France's credit rating was downgraded Thursday by Egan-Jones Ratings, which said the new government's proposed policies could weaken the country's finances and that French banks could need help.
France’s credit rating was downgraded Thursday by Egan-Jones Ratings, which said the new government’s proposed policies could weaken the country’s finances and that French banks could need help.
The agency lowered France to “BBB+” from “A-” and assigned a negative outlook, which could foreshadow future downgrades.
Egan-Jones is smaller than the three main firms that issue ratings on companies and countries – Standard & Poor’s, Moody’s and Fitch – all of which have ratings on France that are several notches higher.
S&P has a “AA+” rating while Moody’s and Fitch have “AAA” ratings. All three have “negative” outlooks.
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Egan-Jones said France has mostly avoided the rise in borrowing costs over the past 18 months, but the ratings firm expects that to change as the European debt crisis continues.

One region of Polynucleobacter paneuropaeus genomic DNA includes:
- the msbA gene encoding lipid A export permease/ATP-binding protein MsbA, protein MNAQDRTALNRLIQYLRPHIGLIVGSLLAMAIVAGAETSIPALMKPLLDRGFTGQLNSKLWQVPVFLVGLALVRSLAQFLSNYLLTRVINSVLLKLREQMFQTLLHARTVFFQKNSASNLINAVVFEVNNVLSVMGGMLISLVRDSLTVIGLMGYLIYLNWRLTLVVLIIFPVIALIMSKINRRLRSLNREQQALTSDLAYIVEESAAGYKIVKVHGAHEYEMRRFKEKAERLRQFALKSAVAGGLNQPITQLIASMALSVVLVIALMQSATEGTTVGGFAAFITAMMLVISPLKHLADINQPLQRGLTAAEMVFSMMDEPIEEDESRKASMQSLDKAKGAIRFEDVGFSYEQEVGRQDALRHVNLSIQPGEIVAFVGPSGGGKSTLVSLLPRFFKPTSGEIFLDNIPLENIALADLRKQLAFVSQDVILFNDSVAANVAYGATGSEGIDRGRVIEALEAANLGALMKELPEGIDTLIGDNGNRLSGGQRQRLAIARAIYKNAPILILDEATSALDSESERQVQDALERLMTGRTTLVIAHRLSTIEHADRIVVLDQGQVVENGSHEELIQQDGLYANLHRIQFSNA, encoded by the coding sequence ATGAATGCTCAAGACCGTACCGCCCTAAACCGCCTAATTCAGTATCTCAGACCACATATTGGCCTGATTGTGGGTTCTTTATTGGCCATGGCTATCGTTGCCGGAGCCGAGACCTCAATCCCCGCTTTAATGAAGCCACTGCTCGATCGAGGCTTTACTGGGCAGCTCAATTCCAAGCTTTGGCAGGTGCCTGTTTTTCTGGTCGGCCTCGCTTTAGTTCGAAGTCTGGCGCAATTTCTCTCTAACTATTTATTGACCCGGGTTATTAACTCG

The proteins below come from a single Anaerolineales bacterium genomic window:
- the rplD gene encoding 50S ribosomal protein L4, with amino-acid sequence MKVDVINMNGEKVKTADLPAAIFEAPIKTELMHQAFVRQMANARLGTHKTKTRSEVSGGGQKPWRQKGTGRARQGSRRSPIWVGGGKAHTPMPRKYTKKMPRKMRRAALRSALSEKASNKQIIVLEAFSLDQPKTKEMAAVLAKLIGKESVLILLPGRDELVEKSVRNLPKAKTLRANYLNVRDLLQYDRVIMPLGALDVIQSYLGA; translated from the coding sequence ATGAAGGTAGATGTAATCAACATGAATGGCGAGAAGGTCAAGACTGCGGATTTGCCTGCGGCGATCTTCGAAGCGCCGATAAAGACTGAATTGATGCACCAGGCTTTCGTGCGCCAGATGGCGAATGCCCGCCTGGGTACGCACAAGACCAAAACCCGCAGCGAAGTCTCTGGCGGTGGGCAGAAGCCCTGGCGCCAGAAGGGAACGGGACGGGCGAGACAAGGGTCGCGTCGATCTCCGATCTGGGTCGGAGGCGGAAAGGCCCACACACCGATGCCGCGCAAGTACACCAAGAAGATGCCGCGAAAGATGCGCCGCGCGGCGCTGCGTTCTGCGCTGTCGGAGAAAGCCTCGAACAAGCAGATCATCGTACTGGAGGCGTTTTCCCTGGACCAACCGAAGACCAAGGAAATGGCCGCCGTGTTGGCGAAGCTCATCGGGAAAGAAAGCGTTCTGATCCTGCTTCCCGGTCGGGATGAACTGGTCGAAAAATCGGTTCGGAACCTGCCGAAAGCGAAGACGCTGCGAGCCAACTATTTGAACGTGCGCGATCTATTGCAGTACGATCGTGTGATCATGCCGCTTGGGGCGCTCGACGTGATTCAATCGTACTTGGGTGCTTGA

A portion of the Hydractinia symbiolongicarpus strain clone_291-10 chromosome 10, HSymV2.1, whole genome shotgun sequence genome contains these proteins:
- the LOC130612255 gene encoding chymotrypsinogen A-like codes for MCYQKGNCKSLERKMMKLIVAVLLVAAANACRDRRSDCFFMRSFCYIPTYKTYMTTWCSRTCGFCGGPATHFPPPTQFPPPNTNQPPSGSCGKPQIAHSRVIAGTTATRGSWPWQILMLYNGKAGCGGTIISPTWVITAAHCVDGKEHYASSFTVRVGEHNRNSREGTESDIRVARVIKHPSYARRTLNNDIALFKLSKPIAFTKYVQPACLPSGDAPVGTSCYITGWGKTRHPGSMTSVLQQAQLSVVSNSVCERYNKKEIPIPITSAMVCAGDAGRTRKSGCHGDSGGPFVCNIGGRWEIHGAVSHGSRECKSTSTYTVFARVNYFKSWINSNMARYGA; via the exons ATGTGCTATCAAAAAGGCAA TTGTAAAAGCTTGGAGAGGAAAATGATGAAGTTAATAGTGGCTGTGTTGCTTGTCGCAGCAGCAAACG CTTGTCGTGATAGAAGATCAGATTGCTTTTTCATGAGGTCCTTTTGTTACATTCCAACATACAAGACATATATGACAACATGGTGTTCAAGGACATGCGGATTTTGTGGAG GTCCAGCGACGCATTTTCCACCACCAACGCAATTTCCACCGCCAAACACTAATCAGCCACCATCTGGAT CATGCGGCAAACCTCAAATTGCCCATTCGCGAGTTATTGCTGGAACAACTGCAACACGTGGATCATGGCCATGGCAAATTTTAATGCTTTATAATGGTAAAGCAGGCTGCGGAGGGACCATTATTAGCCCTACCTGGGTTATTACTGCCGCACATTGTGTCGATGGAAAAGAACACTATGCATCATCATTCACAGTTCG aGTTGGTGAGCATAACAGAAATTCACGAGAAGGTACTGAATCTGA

Deterioration of France’s credit measurements combined with needed support for its banks “are likely to pressure the country,” the ratings agency said.
Egan-Jones said that new French President Francois Hollande “will be under pressure to keep campaign promises which will ultimately hurt credit quality.”
The official unemployment rate in France climbed to 10 percent in the first quarter, the highest level since 1999. High unemployment and weak economic growth helped the socialist Hollande defeat conservative incumbent Nicolas Sarkozy in last month’s presidential election.